And, coming up, we're planning to run a CentOS Dojo in Boston, on the day before DevConf.US. The call for presentations is open, and we want to hear from you! Talks about anything you're doing in, on, or around CentOS is fair game. Submit your talks HERE.
We are always on the look-out for people who are interested in helping to:
Please see the page with further information about contributing. You can also contact the Promotion SIG, or just email Rich directly (email@example.com) with ideas or articles that you'd like to see in the next newsletter.
NFV SIG Quarterly Report through May 1st, 2019
The CentOS NFV SIG exists to support Network Function Virtualization (NFV) in CentOS. Specifically, the idea is to be a vehicle to provide packages for implementers of software networks on the CentOS platform.
In this reporting period, we have had little formal participation. However, there has been continued in NFV on CentOS and interest in deploying our packages on CentOS. We are always looking for additional community participation in all aspects of this SIG, including promoting, building releasing other packages for NFV.
Anyone interested in participating in the NFV SIG should subscribe to the generic CentOS mailing list.
The past quarter has been a somewhat slow one in terms of actual delivered packages.
However, we did release vpp 19.01.
The outlook for vpp 19.04 and 19.08 is TBD at this point.
There has been some renewed interest in dpdk packaging. At this point, there is no immediate plans to release recent DPDK in NFV SIG.
We would welcome a sponsor to work with the NFV SIG upstream community to bring recent dpdk packages into CentOS NFV SIG.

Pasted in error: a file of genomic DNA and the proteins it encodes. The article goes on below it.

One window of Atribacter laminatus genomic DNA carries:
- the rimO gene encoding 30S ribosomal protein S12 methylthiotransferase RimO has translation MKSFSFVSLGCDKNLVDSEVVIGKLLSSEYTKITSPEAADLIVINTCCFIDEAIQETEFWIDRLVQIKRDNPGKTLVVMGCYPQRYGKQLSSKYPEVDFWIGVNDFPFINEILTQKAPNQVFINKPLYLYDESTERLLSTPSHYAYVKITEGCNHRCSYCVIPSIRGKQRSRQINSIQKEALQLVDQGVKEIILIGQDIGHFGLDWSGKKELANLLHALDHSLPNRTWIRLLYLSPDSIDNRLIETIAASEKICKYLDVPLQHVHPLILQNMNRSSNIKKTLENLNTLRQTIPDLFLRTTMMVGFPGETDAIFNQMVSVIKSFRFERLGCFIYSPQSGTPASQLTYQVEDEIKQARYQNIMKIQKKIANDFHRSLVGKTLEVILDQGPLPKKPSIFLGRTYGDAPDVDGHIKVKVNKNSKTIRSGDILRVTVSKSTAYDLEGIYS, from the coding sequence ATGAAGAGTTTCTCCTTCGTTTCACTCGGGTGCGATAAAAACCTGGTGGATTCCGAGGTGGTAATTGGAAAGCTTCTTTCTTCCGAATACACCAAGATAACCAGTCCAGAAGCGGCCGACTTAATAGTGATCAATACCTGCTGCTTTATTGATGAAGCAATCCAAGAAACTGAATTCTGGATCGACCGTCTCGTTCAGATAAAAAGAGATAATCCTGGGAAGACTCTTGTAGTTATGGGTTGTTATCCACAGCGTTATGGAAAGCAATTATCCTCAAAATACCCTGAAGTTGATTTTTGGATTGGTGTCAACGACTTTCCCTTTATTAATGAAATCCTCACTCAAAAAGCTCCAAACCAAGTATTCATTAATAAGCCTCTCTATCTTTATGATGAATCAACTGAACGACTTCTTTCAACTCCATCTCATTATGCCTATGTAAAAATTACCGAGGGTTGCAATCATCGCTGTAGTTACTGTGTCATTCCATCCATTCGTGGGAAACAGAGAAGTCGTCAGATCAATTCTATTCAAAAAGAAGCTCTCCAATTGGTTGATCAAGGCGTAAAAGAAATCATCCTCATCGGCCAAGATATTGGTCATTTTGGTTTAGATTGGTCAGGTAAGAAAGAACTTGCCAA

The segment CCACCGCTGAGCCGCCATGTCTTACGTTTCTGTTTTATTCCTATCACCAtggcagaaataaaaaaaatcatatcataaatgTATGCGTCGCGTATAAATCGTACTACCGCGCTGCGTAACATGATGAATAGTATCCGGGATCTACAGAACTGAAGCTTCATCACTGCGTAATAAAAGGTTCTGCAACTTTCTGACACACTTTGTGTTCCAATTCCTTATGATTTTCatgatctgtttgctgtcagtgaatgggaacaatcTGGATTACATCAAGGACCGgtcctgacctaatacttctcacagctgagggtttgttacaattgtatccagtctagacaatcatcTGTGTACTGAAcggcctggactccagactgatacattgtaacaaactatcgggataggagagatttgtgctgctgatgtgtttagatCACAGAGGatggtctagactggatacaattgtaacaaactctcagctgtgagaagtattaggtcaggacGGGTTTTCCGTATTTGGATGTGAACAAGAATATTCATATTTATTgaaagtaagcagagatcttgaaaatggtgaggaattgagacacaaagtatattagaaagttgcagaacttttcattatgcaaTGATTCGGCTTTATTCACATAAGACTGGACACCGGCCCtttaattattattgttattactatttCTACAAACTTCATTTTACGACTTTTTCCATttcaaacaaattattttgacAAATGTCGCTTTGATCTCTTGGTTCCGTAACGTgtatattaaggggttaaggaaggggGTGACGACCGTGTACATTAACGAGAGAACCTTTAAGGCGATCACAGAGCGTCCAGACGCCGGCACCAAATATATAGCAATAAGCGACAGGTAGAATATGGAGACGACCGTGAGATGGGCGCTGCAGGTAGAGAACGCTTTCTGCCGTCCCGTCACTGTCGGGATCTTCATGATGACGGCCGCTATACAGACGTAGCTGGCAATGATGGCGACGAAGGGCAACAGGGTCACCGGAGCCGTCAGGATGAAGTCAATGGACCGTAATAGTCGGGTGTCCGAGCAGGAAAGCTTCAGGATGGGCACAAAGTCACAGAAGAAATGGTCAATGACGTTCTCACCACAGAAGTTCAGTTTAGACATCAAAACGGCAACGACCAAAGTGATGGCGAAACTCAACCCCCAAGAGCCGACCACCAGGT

The health of NFV SIG could be better. It was originally perceived as the sponsor for getting OPNFV project into the CentOS distribution. However, subsequently OPNFV releases its own CD images. Subsequently it was primarily sponsoring building opendaylight packages which are still built as part of the upstream product CI.
Since Q1 2018 the project has been focused on building packages and dependencies for upstream fast data plane project, fd.io
In April, vpp 1901 has been released to mirrors and is currently available in build-logs.
At this point, the NFV SIG is continuing to look for a renewed focus. In particular, we are looking for packages to facilitate containerization and kubernetes. Other ideas and sponsors are welcome.
We have no issues to bring to the board’s attention at this time.
Today, CentOS turns 15 years old. It’s had hard times and good times, and gone through a number of big changes over those years. We feel that we’ve landed in a really great place, over the last 5 years, as part of the Red Hat family of projects, and we’re very excited about what’s coming with CentOS 8, and the years to come.
Right now, we want to look back at how we got where we are now. We did that by going back and talking with some of the people that were involved in those early years, as well as some that joined the project later on.
We started by talking with Greg Kurtzer, who was the original founder of the project. In this interview, he told us about the motivations for starting the project, as well as some of the community challenges that were faced in those first years.